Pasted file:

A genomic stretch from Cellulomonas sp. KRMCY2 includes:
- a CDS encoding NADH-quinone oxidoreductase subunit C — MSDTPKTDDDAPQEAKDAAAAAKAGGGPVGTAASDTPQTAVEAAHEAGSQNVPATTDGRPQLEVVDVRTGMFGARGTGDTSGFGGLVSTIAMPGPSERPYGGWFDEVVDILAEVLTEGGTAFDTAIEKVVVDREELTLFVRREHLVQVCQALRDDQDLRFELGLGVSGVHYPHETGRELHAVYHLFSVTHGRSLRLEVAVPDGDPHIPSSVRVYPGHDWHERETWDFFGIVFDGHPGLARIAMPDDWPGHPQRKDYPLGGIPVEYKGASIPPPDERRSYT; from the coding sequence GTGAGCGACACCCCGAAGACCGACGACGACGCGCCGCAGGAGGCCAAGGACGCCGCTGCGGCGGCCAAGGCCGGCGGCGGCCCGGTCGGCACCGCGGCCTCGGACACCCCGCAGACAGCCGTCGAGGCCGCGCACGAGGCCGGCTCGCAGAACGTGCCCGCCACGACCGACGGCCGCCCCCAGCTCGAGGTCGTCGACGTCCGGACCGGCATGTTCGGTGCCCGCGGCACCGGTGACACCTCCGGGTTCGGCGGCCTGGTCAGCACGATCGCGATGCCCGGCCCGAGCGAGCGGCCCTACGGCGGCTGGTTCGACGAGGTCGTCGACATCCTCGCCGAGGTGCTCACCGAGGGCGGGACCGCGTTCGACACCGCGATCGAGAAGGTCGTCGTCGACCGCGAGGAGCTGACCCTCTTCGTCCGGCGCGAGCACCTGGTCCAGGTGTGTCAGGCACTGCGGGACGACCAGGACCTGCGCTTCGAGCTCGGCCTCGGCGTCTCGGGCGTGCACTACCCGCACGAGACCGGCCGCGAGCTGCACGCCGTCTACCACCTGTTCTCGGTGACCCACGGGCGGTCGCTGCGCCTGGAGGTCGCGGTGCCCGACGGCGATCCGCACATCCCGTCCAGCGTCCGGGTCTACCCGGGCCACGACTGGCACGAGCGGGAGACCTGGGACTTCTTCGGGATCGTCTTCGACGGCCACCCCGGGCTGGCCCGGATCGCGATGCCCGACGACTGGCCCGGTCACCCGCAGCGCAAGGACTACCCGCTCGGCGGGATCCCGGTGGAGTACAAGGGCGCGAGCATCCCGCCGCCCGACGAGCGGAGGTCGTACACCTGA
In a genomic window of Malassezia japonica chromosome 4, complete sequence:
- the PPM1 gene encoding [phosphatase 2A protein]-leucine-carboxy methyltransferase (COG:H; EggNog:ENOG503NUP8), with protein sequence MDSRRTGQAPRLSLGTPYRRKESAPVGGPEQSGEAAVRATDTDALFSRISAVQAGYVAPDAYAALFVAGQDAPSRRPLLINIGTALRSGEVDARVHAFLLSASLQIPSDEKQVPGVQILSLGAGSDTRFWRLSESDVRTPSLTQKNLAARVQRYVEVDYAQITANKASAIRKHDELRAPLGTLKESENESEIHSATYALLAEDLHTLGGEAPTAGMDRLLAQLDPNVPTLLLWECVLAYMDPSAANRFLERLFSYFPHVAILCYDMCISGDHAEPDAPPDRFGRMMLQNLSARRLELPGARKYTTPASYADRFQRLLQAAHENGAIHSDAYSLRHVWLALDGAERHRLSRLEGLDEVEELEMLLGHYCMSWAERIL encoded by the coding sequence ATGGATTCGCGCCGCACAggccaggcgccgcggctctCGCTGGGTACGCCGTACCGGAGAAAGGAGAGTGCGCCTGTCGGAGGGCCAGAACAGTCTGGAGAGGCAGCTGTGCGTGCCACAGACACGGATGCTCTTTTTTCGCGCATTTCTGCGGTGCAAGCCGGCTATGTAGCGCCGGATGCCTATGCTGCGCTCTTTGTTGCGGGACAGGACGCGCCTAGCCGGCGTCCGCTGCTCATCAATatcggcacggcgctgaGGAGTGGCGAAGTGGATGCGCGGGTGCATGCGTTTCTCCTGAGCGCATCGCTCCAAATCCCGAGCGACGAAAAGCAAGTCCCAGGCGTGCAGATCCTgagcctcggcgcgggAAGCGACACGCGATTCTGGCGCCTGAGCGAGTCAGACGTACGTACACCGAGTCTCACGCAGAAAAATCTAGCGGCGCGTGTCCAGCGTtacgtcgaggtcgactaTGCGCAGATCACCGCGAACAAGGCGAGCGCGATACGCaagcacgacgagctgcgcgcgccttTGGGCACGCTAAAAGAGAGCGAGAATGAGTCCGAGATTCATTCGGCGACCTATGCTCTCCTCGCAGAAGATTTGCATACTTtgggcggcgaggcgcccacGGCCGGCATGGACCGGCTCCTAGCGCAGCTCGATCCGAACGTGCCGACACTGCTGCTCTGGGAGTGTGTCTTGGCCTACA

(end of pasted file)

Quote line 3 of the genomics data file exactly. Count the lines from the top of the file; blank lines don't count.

In a genomic window of Malassezia japonica chromosome 4, complete sequence: